Fox Chase Cancer Center and Grand View Hospital Focus on Cancer among Minority Populations and Encourage Regular Screenings
(April 3, 2014 ) Sellersville, PA – April is National Minority Health Month. Fox Chase Cancer Center and Grand View Hospital
seek to raise awareness on cancer among minority populations and encourage everyone to get regular cancer screenings. “Cancer uniquely affects different populations, with minority groups in the U.S. bearing the greatest cancer burden,” says Paul F. Engstrom, MD, Chairman, Medical Oncology, Fox Chase Cancer Center. “Becoming aware of the statistics, understanding your family history, and reducing your risk for cancer are crucial.” Consider these statistics from the American Cancer Society (ACS)
- Are more likely to develop and die from cancer than any other racial or ethnic population. African-American men have the highest rates of prostate cancer.
- Are more likely to be diagnosed at a later stage of cancer than whites and are less likely to survive 5 years after a diagnosis with most forms of cancer, at any stage.
American Indians and Alaska Natives:
- Have lower incidence rates for all cancers combined when compared to whites, but generally have higher rates of cancers associated with certain infections, such as uterine cervix, liver, gallbladder, and stomach cancers.
- Account for about 20% of all deaths in the US. Cancer is the second leading cause of death for Hispanics.
- Hispanic women get cervical cancer at twice the rate of non-Hispanic women.
- Cancer is the second leading cause of death among American Indians and Alaska Natives over age 45, according to the Intercultural Cancer Council.
- Have significantly higher lung and colorectal cancer incidence rates than whites.
- Have the lowest cancer incidence and death rates compared to non-Hispanic whites, African Americans, and Hispanics in the US. Cancer is the leading cause of death among Asian Americans.
- Are affected by cancer in very different ways, based on country of origin. According to a study of the 5 largest Asian-American groups (Chinese, Filipino, Vietnamese, Korean, and Japanese), colorectal cancer rates are highest among Chinese Americans; prostate cancer is more common and more often deadly among Filipino men; and Vietnamese women have the highest incidence and death rates from cervical cancer.
“Genetics, access to health care, and cultural and lifestyle differences may all contribute to the increased risk of cancer in minorities. Yet, by modifying behavior and lifestyle, individuals of all ethnicities may reduce their risk for cancer,” says Dr. Engstrom. Here’s some advice:
- Get regular medical care. Regular self-exams and screenings for various types of cancers—such as colon, prostate, cervix, breast, and skin—can increase your chance of discovering cancer early, when treatment is most likely to be successful. Ask your doctor about the best cancer screening schedule for you.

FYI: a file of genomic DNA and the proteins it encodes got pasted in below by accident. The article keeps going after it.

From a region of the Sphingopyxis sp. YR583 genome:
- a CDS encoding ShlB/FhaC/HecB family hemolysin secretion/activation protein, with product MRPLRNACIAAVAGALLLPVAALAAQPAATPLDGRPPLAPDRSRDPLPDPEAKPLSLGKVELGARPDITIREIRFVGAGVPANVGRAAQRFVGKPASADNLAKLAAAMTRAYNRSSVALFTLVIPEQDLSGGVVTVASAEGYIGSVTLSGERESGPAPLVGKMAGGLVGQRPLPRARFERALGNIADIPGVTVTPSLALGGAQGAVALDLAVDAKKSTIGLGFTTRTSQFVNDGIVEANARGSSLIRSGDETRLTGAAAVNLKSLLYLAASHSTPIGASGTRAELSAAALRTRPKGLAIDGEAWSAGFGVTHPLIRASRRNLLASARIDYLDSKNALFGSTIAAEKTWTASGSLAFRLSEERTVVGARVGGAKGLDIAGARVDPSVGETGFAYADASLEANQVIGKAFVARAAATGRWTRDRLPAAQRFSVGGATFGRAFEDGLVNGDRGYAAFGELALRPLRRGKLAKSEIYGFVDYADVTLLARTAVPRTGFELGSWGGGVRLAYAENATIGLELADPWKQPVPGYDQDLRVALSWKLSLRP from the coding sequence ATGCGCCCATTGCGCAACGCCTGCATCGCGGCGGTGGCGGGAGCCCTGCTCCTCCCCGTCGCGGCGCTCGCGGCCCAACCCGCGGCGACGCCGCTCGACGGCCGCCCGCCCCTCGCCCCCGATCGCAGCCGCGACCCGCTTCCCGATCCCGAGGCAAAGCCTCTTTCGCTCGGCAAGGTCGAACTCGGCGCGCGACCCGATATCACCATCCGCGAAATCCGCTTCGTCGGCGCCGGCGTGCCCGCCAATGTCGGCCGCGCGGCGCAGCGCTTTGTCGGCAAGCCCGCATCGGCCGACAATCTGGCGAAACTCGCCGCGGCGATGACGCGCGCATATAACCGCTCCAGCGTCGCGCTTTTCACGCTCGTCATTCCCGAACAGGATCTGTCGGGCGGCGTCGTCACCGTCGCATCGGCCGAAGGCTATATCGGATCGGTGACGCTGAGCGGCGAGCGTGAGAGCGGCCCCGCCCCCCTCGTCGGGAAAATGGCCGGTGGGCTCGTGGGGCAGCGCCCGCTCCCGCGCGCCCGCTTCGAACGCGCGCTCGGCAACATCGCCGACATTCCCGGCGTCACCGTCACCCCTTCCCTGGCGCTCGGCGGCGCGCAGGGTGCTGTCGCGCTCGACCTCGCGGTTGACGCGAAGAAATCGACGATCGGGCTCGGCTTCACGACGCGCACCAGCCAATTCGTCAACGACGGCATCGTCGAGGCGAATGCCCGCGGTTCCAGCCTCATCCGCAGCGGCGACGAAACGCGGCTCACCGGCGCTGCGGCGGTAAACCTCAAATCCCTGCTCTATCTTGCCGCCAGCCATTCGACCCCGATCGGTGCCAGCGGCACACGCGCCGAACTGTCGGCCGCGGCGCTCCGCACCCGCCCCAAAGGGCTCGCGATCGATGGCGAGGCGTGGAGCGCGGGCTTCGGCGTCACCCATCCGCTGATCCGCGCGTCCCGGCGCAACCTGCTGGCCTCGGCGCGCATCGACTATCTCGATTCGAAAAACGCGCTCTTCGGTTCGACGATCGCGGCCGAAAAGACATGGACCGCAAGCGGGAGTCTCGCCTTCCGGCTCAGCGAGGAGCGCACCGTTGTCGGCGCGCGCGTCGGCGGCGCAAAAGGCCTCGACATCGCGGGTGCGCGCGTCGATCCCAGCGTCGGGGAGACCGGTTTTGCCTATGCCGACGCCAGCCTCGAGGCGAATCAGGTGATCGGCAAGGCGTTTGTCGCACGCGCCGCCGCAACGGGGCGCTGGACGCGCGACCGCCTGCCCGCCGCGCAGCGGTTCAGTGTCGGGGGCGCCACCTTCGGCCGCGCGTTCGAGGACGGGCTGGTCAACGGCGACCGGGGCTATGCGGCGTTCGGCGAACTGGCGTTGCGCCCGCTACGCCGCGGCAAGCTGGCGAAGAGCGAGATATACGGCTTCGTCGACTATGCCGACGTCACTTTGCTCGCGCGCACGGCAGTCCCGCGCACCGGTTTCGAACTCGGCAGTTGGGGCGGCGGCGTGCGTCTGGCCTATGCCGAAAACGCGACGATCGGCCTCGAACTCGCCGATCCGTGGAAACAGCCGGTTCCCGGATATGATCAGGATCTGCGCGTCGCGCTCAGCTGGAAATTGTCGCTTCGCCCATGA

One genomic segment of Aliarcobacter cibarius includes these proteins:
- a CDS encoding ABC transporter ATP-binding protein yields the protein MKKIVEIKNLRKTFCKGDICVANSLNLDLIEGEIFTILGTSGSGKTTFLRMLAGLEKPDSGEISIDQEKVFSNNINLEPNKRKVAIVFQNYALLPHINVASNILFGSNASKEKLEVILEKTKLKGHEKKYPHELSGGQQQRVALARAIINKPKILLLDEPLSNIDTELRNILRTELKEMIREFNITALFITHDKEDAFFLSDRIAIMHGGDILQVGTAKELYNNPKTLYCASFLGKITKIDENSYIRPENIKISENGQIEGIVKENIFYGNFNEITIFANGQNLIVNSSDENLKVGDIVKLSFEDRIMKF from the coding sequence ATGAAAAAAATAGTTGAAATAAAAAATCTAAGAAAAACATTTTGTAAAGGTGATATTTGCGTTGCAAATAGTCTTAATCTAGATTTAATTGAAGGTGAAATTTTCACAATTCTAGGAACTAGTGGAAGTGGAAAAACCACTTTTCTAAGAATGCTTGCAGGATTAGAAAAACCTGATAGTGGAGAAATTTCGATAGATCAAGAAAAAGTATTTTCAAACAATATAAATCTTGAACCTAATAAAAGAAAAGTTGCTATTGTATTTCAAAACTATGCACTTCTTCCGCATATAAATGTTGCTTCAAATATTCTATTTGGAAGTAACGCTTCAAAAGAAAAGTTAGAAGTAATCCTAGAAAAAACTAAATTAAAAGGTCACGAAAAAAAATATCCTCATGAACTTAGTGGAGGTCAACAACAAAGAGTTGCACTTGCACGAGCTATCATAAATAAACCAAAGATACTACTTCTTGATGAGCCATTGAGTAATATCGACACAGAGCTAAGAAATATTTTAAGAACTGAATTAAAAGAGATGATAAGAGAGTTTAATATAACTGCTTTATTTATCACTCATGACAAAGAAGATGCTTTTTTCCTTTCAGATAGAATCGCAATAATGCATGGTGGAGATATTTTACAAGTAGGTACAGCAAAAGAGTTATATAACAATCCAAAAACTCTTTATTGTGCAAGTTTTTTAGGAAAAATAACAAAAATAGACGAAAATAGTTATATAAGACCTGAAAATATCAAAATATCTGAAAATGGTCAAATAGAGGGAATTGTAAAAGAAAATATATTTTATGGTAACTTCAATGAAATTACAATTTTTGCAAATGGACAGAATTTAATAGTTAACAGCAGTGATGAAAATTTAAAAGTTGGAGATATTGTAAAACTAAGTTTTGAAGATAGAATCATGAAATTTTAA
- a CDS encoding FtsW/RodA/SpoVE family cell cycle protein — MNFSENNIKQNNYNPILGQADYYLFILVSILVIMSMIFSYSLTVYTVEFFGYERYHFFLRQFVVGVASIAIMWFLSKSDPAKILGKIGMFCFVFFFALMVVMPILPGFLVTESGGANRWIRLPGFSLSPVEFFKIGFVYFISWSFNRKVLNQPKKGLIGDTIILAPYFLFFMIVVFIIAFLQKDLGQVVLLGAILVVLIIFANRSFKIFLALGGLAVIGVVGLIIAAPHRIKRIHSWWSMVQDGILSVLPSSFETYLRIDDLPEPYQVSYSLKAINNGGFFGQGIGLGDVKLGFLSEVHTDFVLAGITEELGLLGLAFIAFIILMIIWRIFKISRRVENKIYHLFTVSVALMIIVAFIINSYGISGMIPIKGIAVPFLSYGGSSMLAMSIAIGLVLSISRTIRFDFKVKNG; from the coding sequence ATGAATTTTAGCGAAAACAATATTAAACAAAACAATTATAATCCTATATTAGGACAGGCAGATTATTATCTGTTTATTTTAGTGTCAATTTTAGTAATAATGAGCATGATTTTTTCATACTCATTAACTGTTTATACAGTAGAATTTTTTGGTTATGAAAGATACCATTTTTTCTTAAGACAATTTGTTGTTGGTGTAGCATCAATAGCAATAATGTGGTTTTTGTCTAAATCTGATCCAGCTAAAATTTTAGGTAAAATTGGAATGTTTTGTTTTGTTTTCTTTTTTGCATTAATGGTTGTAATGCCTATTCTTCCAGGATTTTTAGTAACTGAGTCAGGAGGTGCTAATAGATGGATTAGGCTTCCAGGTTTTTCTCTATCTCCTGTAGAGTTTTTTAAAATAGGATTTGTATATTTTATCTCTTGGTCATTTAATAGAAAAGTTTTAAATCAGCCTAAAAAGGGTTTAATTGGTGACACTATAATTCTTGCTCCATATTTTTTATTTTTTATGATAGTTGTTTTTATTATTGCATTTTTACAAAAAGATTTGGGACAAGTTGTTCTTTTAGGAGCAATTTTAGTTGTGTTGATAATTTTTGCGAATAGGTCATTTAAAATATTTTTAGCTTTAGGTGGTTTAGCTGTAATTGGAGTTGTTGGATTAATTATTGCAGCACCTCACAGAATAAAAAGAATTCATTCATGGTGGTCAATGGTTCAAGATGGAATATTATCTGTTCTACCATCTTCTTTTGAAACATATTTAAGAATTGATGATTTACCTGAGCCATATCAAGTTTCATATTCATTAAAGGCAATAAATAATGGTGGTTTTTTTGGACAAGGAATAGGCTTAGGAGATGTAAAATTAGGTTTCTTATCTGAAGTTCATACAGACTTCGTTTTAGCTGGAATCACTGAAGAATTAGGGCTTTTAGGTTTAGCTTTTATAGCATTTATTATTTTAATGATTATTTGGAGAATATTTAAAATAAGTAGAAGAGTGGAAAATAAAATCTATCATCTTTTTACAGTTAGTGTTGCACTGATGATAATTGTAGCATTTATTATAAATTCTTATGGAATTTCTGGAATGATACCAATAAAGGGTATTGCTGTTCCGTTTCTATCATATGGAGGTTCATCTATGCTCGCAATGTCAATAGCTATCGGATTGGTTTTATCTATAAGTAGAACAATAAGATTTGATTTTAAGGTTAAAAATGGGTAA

- Live tobacco-free. According to the Centers for Disease Control and Prevention (CDC), smoking remains the leading preventable cause of disease and death in the US. It has been linked to various types of cancer, including lung, bladder, cervix, and kidney. If you smoke or chew tobacco, quit. Ask your doctor for strategies to help.
- Eat healthy and limit alcohol. Base your diet on fruits, vegetables, and other foods from plant sources. Choose fewer high-fat foods, particularly those from animal sources, and drink alcohol only in moderation. The risk of certain types of cancer—including breast, colon, lung, kidney and liver—increases with the amount of alcohol you drink and length of time you’ve been drinking regularly.
- Maintain a healthy weight and stay active. According to the ACS, about 585,720 Americans die of cancer each year; around one-third of these deaths are linked to poor diet, physical inactivity, and carrying too much weight. As a general goal, stay lean and include at least 30 minutes of exercise in your daily routine.
- Play it safe in the sun. Skin cancer is the most common cancer in the US. Protect yourself from the sun’s ultraviolet (UV) radiation year round by seeking shade, applying sunscreen with an SPF of 15 or higher, and wearing sun-protective clothing—including a hat and sunglasses. Avoid tanning beds and sunlamps.
As a Fox Chase Cancer Center
Partner, Grand View Hospital has early access to new research discoveries on cancer prevention and treatment. Fox Chase Cancer Center Partners is a select group of community hospitals in Pennsylvania and New Jersey affiliated with Fox Chase Cancer Center—part of Temple Health—to provide the latest in cancer research, prevention, diagnosis, and treatment in their own communities.
Fox Chase Cancer Center Partners offers patients, families, and their physicians enhanced resources to deal with the burden of cancer, including the newest clinical trials. Temple Health refers to the health, education and research activities carried out by the affiliates of Temple University Health System and by Temple University School of Medicine.
About Grand View Hospital
Grand View Hospital, Bucks County’s first hospital, has provided residents of Bucks and Montgomery counties with comprehensive healthcare services since 1913. Now a century strong, Grand View offers a range of inpatient and outpatient care—particularly emphasizing the areas of surgery and orthopaedics, women’s and children’s health, heart and vascular care, and cancer treatment. For more information about services and programs, visit www.gvh.org.